Though the game offers a local two-player option, I played the entire thing in single player, swapping between the two main characters with the L1 button on the fly, depending on the situation. As the player gains more loot additional options reveal themselves, meaning that you can assign roles to each of the twins. I turned Jenn into a slower, defense-minded character, while Tristan was my glass cannon, all dodges and heavy strikes. I pushed this dynamic even further with trips to the game's gym, which allows the player to play little button-mashing games to build up their character stats.
Between excursions into the dungeon (there's a nifty fast travel system that makes this as painless as possible), Jenn and Tristan can wander around the town on the surface, visiting shops to trade gear and chatting up the populace. Interestingly, they cannot handle any of the RPG elements of the game while in the dungeon, which means that players have to dip back to the professor's house in the "real" world to do stuff like leveling up and changing gear. At first, I kind of saw this as a hassle, not understanding why I couldn't just equip that sweet new axe I found on the fly. But after a while, I came to understand the wisdom of sending the player back and forth. This mechanic forces the player to engage in the parts of the game that don't involve just wandering around smacking dudes, precisely the elements of Young Souls that set it apart from the rest of the genre.
Look, I'm not proud of the fact that I had written off an entire genre of video game as being "not for me", and I'm very pleased to be proven wrong (as I so often am when I actually give new things a try). Young Souls does more than just elevate the beat-em-up genre; it goes a step further in creating a fun new world to play in, with delightful characters that show real emotion and growth. Everything in this game clicked for me, from the stellar animation to the surprisingly foul-mouthed dialogue. There's even a bit of social and political commentary in there for those that want to go looking for it. With surprising depth, both narratively and gameplay-wise, and a superb sense of wit and style, Young Souls delivers a great experience that I never thought I would have within its genre. Damn it all, video games, you keep proving me wrong.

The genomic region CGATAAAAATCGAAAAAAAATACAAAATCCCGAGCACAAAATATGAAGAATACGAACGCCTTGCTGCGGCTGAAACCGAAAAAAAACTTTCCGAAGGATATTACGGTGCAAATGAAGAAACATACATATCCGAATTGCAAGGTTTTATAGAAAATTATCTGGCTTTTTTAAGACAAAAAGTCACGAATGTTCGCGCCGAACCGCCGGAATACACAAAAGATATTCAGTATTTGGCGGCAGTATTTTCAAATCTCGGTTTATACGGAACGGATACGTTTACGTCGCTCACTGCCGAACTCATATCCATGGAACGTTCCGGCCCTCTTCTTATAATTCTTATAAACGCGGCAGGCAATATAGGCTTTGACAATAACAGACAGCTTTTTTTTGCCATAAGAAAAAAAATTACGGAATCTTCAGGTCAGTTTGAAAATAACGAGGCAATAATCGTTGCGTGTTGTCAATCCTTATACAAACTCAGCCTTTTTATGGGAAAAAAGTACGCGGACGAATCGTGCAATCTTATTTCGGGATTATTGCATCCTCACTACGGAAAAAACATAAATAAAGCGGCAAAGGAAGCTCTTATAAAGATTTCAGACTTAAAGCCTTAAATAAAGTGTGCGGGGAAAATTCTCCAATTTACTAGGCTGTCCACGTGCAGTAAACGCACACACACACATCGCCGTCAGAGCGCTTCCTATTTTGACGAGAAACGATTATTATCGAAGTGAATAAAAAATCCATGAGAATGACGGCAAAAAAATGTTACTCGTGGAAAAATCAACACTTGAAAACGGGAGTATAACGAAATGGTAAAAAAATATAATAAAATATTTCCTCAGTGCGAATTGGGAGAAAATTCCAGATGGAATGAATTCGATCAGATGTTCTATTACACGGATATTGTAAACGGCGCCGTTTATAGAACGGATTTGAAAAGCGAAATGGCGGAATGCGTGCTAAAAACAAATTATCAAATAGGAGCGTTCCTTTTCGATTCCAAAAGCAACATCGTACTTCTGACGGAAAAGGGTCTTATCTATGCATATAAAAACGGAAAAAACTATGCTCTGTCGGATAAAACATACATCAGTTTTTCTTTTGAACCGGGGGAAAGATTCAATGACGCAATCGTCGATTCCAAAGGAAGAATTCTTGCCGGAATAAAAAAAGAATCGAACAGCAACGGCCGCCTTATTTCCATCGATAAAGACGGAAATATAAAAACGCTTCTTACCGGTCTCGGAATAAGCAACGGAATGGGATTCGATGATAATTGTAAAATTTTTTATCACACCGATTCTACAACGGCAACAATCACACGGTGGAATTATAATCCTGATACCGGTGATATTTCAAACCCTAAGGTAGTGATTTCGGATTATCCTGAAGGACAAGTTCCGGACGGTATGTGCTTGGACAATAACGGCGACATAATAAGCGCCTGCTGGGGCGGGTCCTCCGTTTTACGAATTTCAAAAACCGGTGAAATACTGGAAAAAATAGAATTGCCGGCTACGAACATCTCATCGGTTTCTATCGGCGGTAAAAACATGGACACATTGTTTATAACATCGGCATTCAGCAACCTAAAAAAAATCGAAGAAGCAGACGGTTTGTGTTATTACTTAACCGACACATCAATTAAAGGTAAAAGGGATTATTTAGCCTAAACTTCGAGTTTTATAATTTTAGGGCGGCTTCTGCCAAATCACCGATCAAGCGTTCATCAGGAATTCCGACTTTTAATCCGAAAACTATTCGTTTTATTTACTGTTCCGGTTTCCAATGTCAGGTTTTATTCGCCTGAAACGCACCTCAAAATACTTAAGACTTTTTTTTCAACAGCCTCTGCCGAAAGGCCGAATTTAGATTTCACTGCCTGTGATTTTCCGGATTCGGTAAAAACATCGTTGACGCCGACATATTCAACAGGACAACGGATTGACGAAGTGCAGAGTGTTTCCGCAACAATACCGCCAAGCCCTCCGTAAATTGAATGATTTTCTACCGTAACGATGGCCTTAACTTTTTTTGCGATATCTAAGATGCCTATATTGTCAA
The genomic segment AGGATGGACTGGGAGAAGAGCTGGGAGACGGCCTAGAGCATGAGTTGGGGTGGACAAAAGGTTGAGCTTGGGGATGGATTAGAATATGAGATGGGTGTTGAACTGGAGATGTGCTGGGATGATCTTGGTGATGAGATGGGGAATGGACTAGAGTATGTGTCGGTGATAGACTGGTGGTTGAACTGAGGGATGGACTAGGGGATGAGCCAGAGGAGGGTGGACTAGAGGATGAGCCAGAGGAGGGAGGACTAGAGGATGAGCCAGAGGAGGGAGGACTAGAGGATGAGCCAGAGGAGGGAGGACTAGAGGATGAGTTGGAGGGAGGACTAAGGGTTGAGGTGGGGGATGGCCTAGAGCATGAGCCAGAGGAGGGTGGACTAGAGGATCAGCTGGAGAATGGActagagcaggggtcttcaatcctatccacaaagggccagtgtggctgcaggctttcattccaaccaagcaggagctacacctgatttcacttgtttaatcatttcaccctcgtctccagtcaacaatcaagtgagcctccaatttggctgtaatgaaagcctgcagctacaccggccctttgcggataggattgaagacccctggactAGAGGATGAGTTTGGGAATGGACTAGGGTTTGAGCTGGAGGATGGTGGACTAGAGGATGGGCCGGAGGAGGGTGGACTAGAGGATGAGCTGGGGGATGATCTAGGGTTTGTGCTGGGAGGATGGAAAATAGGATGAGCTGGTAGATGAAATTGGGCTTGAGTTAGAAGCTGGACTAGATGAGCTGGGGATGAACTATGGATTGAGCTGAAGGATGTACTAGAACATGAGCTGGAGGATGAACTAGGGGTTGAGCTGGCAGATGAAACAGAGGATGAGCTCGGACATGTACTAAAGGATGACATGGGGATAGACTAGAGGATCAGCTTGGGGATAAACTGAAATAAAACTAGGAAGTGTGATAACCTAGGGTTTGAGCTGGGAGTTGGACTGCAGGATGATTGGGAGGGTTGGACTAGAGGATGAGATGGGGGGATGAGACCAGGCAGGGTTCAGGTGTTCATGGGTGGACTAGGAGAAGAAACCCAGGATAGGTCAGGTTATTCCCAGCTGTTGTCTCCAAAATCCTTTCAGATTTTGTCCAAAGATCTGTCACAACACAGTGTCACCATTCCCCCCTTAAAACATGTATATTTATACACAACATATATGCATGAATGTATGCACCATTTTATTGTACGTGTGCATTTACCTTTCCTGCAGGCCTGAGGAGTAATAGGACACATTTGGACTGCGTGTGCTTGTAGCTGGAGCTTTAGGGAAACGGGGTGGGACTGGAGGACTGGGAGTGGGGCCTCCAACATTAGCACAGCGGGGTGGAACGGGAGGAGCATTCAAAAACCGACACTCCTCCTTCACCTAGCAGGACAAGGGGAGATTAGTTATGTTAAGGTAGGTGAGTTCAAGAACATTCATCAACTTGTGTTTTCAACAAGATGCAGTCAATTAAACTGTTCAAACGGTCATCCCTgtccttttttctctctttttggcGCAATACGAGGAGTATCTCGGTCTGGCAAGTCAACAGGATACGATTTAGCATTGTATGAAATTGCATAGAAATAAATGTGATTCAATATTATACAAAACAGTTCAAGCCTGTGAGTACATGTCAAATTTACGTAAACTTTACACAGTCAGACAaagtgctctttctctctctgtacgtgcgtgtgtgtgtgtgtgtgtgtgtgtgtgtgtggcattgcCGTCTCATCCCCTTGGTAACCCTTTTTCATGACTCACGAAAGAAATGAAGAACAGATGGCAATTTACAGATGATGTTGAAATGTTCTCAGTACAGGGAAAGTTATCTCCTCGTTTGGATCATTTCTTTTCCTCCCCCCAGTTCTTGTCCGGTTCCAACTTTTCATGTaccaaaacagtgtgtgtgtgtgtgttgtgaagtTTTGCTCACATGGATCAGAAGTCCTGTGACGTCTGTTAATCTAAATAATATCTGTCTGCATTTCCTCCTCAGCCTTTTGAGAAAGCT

* The product in this article was sent to us by the developer/company.
Howdy. My name is Eric Hauter, and I am a dad with a ton of kids. During my non-existent spare time, I like to play a wide variety of games, including JRPGs, strategy and action games (with the occasional trip into the black hole of MMOs). I am intrigued by the prospect of cloud gaming, and am often found poking around the cloud various platforms looking for fun and interesting stories. I was an early adopter of PSVR (I had one delivered on release day), and I’ve enjoyed trying out the variety of games that have released since day one. I've since added an Oculus Quest 2 and PS VR2 to my headset collection. I’m intrigued by the possibilities presented by VR multi-player, and I try almost every multi-player game that gets released.
My first system was a Commodore 64, and I’ve owned countless systems since then. I was a manager at a toy store for the release of PS1, PS2, N64 and Dreamcast, so my nostalgia that era of gaming runs pretty deep. Currently, I play on Xbox Series X, Series S, PS5, PS4, PS VR2, Quest 2, Switch, Luna, GeForce Now, (RIP Stadia) and a super sweet gaming PC built by John Yan. While I lean towards Sony products, I don’t have any brand loyalty, and am perfectly willing to play game on other systems.
When I’m not playing games or wrangling my gaggle of children, I enjoy watching horror movies and doing all the other geeky activities one might expect. I also co-host the Chronologically Podcast, where we review every film from various filmmakers in order, which you can find wherever you get your podcasts.
Follow me on Twitter @eric_hauter, and check out my YouTube channel here.View Profile